Audi has become the UK’s fourth best-selling auto-maker, behind Ford, Vauxhall and Volkswagen.
Already this year’s sales match the 2012 record of more than 123,000, and are expected to hit a total of between 140,000 and 145,000 by year’s end.
This has been achieved without a single model appearing in the top-10 list of best-sellers. “We are not dependent on any single model and have no overheated segments,” Audi says.
Instead, Audi has progressed by constantly adding to its product portfolio. In 2001 it had a range of just 17 models. Today the total is 47, and this will grow to 60 by 2015.
“We have been building to this since 1967,” Audi says. “We now have our strongest demand ever. Customers are voting with their feet. There is a flight to premium, and premium is where the profits are made.”
Audi now commands a 6.4% share of the UK market compared to 5.9% for BMW and 4.8% for Mercedes-Benz.
But the company is not complacent. It knows that model cycles can shift the balance in any year. The BMW 3 Series is younger than the Audi A4, for instance, and next year there will be a new Mercedes C-Class to put pressure on both.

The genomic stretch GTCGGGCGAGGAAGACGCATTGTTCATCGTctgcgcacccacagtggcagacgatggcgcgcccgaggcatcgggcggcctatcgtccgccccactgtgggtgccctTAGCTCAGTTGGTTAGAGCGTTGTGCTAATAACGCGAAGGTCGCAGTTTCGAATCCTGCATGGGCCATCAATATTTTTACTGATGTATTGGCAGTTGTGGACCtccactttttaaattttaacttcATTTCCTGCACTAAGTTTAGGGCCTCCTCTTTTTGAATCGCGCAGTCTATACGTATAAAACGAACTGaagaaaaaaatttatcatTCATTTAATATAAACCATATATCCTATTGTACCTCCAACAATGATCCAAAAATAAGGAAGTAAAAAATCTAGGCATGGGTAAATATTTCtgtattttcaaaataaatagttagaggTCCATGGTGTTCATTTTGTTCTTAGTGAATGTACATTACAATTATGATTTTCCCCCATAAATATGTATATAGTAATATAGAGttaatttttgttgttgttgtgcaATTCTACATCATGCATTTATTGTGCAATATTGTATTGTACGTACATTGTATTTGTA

And Audi’s ultimate growth will be restricted by supply. “Most of the cars we sell have a bespoke spec. We hardly ever order for stock. The problems we face are those of supply, not demand,” the company says.
A third of all Audis sold in the UK are all-wheel-drive quattro models, and an increasing number are high-performance RS versions.
Audi will soon take its tally of RS models to seven with the RS7 and its first super-fast SUV, the RS Q3. The RS7 is powered by a 556bhp 4.0-litre V8 engine and is priced at just under £83,500, while the RS Q3 has a 306bhp 2.5-litre five-cylinder power unit and costs £43,000.
RS models account for between 3% and 5% of all sales with some ranges, and Audi expects to sell more than 1,100 of them in the UK this year.